Stephen Cranston Associate editor
Sandile Shabalala: New bank on the block. Picture: FREDDY MAVUNDA
Sandile Shabalala: New bank on the block. Picture: FREDDY MAVUNDA

It can’t be easy for top executives to leave their comfortable billets at established businesses to create or join start-ups. Sandile Shabalala blazed a trail when he left Nedbank Business Banking to set up SA’s first truly digital bank since the now defunct 20Twenty started in 2003.

Shabalala is the CEO of what is officially called CBSA/Tyme but will be known to the public as TymeDigital. It is a subsidiary of the Commonwealth Bank of Australia, one of the world’s 10 largest retail banks by market capitalisation.

He joined CBSA/Tyme in October 2016. It kept a low profile until last month, when it received a full banking licence.

With the licence in hand the bank can begin its preparation. TymeDigital already offers money transfer facilities, and Shabalala says it will have a transactional rather than a loan-driven focus. And he is confident that the failure of 20Twenty will not be a bad omen for Tyme.

"That business came in at least a decade ahead of its time. Client familiarity with digital transactions is now far more entrenched," Shabalala says.

Tyme is opening its doors with a distribution network of 700 through Pick n Pay and Boxer stores, Shabalala says, so it will have a human face. People in black-and-yellow Tyme T-shirts will soon be part of the furniture at Pick n Pay. The combined data of the new bank and that of Pick n Pay’s huge Smart Shopper loyalty programme should be powerful.

Shabalala says Tyme will have no branches in the traditional sense. It will be focused on underserved lower-income customers, and will devote resources to financial education.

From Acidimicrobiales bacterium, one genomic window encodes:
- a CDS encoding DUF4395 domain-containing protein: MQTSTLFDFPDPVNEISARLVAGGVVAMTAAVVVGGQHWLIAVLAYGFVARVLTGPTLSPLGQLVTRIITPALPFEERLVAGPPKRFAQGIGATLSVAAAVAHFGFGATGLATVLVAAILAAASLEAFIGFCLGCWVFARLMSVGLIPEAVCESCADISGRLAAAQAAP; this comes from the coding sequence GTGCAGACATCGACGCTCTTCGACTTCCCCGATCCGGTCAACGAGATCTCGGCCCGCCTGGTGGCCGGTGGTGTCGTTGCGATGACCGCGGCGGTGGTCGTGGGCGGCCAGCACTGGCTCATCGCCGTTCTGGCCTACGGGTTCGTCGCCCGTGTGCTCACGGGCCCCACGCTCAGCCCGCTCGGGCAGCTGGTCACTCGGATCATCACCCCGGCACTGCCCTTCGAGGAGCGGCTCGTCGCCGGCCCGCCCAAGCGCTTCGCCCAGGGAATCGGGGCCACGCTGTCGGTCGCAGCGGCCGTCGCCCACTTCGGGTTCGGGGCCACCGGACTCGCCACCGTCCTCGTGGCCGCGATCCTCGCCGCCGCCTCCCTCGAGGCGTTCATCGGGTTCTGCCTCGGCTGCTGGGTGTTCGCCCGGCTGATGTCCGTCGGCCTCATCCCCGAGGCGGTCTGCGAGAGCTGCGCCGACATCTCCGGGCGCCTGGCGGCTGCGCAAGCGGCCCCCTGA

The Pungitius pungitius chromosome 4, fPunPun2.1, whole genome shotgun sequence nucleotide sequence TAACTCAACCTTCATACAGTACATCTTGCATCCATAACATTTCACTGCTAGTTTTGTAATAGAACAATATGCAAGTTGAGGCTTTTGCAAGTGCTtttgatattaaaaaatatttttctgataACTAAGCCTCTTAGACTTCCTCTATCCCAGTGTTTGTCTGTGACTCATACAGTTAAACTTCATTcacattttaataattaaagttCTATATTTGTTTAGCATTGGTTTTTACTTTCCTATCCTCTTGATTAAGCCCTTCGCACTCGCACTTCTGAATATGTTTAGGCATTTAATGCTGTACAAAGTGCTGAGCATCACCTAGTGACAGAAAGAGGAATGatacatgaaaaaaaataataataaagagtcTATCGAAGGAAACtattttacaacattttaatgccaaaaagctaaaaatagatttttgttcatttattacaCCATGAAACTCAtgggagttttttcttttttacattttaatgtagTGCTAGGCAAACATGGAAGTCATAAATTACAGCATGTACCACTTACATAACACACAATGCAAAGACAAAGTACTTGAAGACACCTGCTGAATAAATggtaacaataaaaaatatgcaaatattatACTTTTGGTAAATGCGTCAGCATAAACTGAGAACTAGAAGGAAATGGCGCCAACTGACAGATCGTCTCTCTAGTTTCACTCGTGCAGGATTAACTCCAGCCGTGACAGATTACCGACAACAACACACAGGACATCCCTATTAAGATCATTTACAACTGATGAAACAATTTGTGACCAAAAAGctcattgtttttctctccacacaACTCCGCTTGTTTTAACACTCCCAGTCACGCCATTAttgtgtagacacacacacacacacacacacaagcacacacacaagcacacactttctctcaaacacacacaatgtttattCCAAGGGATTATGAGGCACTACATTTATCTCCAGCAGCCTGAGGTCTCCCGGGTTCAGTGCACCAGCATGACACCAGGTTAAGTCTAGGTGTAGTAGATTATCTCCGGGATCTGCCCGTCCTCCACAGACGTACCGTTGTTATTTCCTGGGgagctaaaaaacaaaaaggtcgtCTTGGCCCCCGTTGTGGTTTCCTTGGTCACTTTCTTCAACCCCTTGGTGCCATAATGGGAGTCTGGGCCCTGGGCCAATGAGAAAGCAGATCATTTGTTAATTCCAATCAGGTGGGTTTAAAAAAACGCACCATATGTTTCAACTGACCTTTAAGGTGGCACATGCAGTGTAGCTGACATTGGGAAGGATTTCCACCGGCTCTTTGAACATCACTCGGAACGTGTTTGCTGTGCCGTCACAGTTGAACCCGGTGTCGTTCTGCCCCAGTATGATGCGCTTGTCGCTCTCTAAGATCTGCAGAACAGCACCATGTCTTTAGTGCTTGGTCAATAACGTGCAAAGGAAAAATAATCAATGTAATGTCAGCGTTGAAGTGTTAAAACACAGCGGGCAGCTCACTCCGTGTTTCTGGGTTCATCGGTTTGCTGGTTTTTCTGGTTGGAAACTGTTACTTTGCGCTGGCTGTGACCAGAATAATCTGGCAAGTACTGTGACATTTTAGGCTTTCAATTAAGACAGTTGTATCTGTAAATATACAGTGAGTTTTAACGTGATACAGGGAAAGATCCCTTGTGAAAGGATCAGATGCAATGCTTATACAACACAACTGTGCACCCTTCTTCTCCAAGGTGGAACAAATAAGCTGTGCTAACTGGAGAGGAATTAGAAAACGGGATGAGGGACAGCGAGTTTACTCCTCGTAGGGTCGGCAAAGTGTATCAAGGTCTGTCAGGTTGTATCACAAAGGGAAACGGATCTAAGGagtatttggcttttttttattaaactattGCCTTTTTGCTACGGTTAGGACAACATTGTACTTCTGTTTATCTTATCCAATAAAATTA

At Nedbank Business Banking Shabalala was responsible for developing the business banking strategy, which included, among other things, client growth, acquisition and retention strategies. This will be useful knowledge in his new job, though he admits Tyme does not have aspirations to serve businesses outside the small-business sector.

Shabalala also has a good idea of how big banks work at a holdings level, having participated in the Nedbank Group’s strategic planning and formulation process. He has extensive experience in banking and over 26 years held various positions at Nedbank in other roles, including in business banking, sales, credit, small and medium enterprises and finance.

He has also tried his hand at another field, spending a year at Telkom as a financial and costing consultant from 1999 to 2000, but he missed the banking world and moved back to Nedbank.

Shabalala served as chairman and a member of various committees in Nedbank’s retail and business banking cluster, as well as at the Nedbank Group.

He completed the strategic management in banking programme at Insead Business School in France as well as an executive management programme at Harvard.

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